What is it about summer? The name itself slides off my tongue with a sibilant murmur and reminds me of the cool tender grass I would lie in as a girl, looking up through the trees and the dappling sunshine, letting my mind drift along with the breeze. The school calendar gave a sense of holiness to this season as well with the defined end of enforced learning and the initiation of a period when the mind and taste was free to explore on its own. I spent most of the day out of doors, in the quiet country area where I grew up; hanging out in the barn with the dusty scent of hay and horse, wandering along the creek in the “bottom field” (which was a bit daring as I wasn’t supposed to be there unsupervised) or just generally running about in the large backyard, usually with a dog or cat at my heels. But summertime was most blessedly the time when I could immerse myself fully and guilt-free in whatever reading matter my heart desired.
I read voraciously all year but there was something special about those relaxed weeks in the summer months when I didn’t have to read something for someone else’s agenda. I was determined to read whatever I wanted the year around but during the school months this often meant reading after “lights out” by the scant illumination of a flashlight or 4 watt nightlight bulb – heaven knows how I have any eyes left at all. There was homework for one, after school activities of another and then there was the required reading my mother set for me as she guided me through the classics. Summer represented a time when the pressure was off and I could feel the relief exhaling through every cell and fiber and the freedom to explore was a tangible force. I don’t know if it was simply the relief from looming deadlines and expectations or delayed gratification but the reading I consumed during the summers always tasted sweeter, more intense and was better remembered.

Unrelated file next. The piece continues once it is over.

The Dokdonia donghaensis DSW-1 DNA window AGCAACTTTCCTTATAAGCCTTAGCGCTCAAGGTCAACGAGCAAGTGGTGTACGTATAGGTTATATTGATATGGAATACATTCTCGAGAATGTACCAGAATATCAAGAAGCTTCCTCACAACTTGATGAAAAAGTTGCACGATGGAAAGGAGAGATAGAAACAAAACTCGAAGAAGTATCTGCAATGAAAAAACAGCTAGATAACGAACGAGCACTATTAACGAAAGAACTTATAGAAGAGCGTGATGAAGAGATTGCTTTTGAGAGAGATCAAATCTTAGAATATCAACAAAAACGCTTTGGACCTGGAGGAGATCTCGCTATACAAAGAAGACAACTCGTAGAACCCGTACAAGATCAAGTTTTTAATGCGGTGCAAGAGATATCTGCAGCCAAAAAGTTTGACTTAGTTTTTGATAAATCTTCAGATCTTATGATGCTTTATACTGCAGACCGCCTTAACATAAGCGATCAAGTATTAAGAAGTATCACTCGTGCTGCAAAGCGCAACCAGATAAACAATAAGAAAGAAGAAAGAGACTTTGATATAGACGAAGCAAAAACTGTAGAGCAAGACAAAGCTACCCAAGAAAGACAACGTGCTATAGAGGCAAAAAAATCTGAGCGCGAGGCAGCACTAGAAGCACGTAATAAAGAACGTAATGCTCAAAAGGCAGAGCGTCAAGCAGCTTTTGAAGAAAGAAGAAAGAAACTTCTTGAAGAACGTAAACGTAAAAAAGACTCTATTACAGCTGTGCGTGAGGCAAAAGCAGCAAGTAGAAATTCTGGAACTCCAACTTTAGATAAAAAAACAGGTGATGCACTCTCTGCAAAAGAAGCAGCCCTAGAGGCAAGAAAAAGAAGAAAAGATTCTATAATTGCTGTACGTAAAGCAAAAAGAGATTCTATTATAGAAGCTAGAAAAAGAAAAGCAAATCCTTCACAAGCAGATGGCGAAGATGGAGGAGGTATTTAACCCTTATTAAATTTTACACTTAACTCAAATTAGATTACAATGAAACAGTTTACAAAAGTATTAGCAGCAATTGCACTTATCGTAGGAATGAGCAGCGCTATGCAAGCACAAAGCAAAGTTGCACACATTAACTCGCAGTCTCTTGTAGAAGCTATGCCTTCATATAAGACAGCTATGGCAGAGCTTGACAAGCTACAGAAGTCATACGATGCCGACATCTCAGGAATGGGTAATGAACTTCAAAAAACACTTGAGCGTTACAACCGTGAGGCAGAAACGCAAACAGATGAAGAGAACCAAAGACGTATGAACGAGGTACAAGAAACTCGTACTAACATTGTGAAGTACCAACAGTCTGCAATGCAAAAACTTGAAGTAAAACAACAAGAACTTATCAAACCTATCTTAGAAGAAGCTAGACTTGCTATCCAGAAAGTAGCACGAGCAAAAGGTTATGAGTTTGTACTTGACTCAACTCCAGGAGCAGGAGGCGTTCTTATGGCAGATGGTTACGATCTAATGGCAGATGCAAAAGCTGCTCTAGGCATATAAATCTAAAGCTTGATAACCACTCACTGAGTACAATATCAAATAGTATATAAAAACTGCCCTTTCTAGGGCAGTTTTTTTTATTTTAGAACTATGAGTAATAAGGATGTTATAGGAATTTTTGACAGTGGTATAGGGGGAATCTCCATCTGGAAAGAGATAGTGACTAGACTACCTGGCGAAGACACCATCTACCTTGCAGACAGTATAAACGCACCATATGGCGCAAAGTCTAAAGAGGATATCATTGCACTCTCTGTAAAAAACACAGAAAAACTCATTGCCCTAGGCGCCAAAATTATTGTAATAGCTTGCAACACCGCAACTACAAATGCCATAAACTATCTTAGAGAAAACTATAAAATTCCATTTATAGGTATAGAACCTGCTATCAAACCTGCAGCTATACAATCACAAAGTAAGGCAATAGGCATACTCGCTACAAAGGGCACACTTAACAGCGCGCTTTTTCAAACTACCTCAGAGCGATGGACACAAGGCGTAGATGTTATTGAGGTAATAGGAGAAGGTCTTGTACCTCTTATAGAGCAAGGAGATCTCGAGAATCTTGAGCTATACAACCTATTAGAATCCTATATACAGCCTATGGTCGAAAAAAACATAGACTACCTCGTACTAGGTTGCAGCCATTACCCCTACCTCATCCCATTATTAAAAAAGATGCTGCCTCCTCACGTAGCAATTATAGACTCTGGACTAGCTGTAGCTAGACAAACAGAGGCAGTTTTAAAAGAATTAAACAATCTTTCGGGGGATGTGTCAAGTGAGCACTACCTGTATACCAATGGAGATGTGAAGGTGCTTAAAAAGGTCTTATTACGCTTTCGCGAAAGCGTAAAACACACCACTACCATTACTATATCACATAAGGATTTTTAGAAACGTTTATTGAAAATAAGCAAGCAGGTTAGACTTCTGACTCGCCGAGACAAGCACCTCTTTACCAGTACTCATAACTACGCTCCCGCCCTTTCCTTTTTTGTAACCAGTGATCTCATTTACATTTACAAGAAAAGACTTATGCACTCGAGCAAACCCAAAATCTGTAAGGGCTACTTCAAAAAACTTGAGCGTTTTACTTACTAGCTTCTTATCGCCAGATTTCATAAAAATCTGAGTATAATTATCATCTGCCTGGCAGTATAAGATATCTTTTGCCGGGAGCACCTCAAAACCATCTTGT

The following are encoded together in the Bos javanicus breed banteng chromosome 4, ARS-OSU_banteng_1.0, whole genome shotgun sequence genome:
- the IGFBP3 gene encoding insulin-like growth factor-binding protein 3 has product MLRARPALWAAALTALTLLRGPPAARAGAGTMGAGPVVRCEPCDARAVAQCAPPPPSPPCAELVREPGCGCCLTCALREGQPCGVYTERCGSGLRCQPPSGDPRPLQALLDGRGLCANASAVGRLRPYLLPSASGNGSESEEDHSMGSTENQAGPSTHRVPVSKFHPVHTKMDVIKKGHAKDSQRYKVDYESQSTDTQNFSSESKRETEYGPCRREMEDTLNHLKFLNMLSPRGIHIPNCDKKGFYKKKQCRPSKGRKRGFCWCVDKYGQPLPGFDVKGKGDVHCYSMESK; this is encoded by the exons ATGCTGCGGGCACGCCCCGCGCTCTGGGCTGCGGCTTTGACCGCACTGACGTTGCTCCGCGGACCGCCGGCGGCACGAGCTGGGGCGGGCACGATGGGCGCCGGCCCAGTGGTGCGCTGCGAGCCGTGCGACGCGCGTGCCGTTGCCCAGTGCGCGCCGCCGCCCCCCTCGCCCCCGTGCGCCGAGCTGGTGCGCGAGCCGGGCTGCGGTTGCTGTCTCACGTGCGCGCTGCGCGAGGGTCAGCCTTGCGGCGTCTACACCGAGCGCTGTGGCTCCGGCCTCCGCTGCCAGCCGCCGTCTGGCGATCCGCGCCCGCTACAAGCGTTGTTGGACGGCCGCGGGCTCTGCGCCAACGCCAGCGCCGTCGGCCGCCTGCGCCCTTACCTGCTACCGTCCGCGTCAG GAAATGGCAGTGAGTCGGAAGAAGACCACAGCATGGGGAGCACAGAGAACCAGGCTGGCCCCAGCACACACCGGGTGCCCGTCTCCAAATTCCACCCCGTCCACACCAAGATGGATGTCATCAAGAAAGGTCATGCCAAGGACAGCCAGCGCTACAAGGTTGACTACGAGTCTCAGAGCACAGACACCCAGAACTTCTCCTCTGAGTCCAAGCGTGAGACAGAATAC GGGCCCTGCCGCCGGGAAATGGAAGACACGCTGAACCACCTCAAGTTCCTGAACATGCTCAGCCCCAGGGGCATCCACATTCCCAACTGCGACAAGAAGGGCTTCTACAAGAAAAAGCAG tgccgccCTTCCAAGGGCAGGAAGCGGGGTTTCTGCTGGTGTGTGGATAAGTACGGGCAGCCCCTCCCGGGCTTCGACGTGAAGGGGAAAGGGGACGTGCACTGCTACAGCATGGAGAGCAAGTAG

It wasn’t all light reading – in fact it rarely was. There was the summer I devoured Dickens and another in which I read nothing but Russian authors. And there was the high school summer I immersed myself in the American Civil War via Andersonville, an experience so searing I haven’t repeated it. Generally I read my favorite books again at some point, but Andersonville has remained closed. It was a shock to dive into that visceral, carnivorous world and re-emerge into a warm world where sprinklers whirred, lawn mowers growled distantly and the sun beat down on my towel-draped chair. I don’t know if it was the book itself but it was summer and in my experience everything tasted during those few months is intensified.
So as the days lengthen, and the sun warms more and the school calendars begin to wind down I send this wish out to everyone – go out and feel the grass, absorb the warmth, inhale the smells, the light and the sounds of this season.
And lose yourself in another world.